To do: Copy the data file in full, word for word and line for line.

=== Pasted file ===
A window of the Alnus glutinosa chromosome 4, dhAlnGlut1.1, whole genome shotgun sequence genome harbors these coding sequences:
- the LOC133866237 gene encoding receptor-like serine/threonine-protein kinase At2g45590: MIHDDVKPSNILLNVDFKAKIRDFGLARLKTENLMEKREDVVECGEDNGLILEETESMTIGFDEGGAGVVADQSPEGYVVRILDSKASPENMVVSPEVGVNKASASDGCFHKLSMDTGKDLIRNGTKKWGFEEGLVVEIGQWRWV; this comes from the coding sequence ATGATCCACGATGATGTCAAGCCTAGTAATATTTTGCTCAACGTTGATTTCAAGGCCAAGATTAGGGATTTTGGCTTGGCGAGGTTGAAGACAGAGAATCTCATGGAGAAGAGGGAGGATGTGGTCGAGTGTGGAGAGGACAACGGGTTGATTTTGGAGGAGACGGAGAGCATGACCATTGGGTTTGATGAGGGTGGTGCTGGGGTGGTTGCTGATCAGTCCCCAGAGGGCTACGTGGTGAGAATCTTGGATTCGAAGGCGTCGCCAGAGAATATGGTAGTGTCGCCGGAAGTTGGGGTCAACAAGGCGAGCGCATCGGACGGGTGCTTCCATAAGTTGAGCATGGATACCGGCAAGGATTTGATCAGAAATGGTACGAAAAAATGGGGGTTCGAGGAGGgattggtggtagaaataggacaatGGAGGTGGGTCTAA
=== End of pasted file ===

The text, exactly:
A window of the Alnus glutinosa chromosome 4, dhAlnGlut1.1, whole genome shotgun sequence genome harbors these coding sequences:
- the LOC133866237 gene encoding receptor-like serine/threonine-protein kinase At2g45590: MIHDDVKPSNILLNVDFKAKIRDFGLARLKTENLMEKREDVVECGEDNGLILEETESMTIGFDEGGAGVVADQSPEGYVVRILDSKASPENMVVSPEVGVNKASASDGCFHKLSMDTGKDLIRNGTKKWGFEEGLVVEIGQWRWV; this comes from the coding sequence ATGATCCACGATGATGTCAAGCCTAGTAATATTTTGCTCAACGTTGATTTCAAGGCCAAGATTAGGGATTTTGGCTTGGCGAGGTTGAAGACAGAGAATCTCATGGAGAAGAGGGAGGATGTGGTCGAGTGTGGAGAGGACAACGGGTTGATTTTGGAGGAGACGGAGAGCATGACCATTGGGTTTGATGAGGGTGGTGCTGGGGTGGTTGCTGATCAGTCCCCAGAGGGCTACGTGGTGAGAATCTTGGATTCGAAGGCGTCGCCAGAGAATATGGTAGTGTCGCCGGAAGTTGGGGTCAACAAGGCGAGCGCATCGGACGGGTGCTTCCATAAGTTGAGCATGGATACCGGCAAGGATTTGATCAGAAATGGTACGAAAAAATGGGGGTTCGAGGAGGgattggtggtagaaataggacaatGGAGGTGGGTCTAA